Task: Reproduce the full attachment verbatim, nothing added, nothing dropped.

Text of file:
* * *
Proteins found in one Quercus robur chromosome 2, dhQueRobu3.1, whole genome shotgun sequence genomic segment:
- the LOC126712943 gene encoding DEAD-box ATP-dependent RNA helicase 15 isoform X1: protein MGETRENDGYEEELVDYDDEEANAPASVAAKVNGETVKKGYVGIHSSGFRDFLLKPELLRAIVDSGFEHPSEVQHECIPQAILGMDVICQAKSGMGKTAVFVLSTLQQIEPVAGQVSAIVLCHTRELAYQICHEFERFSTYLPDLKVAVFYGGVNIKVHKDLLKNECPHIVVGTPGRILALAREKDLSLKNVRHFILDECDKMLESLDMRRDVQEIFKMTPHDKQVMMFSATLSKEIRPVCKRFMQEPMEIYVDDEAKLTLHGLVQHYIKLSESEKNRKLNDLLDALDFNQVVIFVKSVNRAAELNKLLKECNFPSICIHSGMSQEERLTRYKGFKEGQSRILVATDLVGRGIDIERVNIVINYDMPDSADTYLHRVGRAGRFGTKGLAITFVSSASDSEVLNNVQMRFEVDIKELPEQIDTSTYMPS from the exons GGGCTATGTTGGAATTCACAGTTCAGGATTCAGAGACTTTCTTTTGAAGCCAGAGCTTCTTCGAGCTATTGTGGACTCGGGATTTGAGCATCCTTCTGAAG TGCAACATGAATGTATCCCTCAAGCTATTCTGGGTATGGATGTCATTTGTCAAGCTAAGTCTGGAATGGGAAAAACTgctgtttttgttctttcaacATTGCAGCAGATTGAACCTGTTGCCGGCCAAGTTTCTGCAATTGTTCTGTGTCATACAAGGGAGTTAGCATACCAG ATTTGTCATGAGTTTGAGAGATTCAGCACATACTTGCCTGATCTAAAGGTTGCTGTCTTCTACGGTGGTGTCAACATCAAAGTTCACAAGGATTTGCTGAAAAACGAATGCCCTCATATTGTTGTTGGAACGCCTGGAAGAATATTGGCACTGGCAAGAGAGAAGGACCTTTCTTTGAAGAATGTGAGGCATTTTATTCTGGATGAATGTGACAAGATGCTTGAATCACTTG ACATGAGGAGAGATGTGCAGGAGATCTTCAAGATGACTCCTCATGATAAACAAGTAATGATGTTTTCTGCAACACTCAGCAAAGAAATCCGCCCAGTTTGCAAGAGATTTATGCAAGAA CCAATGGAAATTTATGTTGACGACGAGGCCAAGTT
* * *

Proteins found in one Quercus robur chromosome 2, dhQueRobu3.1, whole genome shotgun sequence genomic segment:
- the LOC126712943 gene encoding DEAD-box ATP-dependent RNA helicase 15 isoform X1: protein MGETRENDGYEEELVDYDDEEANAPASVAAKVNGETVKKGYVGIHSSGFRDFLLKPELLRAIVDSGFEHPSEVQHECIPQAILGMDVICQAKSGMGKTAVFVLSTLQQIEPVAGQVSAIVLCHTRELAYQICHEFERFSTYLPDLKVAVFYGGVNIKVHKDLLKNECPHIVVGTPGRILALAREKDLSLKNVRHFILDECDKMLESLDMRRDVQEIFKMTPHDKQVMMFSATLSKEIRPVCKRFMQEPMEIYVDDEAKLTLHGLVQHYIKLSESEKNRKLNDLLDALDFNQVVIFVKSVNRAAELNKLLKECNFPSICIHSGMSQEERLTRYKGFKEGQSRILVATDLVGRGIDIERVNIVINYDMPDSADTYLHRVGRAGRFGTKGLAITFVSSASDSEVLNNVQMRFEVDIKELPEQIDTSTYMPS from the exons GGGCTATGTTGGAATTCACAGTTCAGGATTCAGAGACTTTCTTTTGAAGCCAGAGCTTCTTCGAGCTATTGTGGACTCGGGATTTGAGCATCCTTCTGAAG TGCAACATGAATGTATCCCTCAAGCTATTCTGGGTATGGATGTCATTTGTCAAGCTAAGTCTGGAATGGGAAAAACTgctgtttttgttctttcaacATTGCAGCAGATTGAACCTGTTGCCGGCCAAGTTTCTGCAATTGTTCTGTGTCATACAAGGGAGTTAGCATACCAG ATTTGTCATGAGTTTGAGAGATTCAGCACATACTTGCCTGATCTAAAGGTTGCTGTCTTCTACGGTGGTGTCAACATCAAAGTTCACAAGGATTTGCTGAAAAACGAATGCCCTCATATTGTTGTTGGAACGCCTGGAAGAATATTGGCACTGGCAAGAGAGAAGGACCTTTCTTTGAAGAATGTGAGGCATTTTATTCTGGATGAATGTGACAAGATGCTTGAATCACTTG ACATGAGGAGAGATGTGCAGGAGATCTTCAAGATGACTCCTCATGATAAACAAGTAATGATGTTTTCTGCAACACTCAGCAAAGAAATCCGCCCAGTTTGCAAGAGATTTATGCAAGAA CCAATGGAAATTTATGTTGACGACGAGGCCAAGTT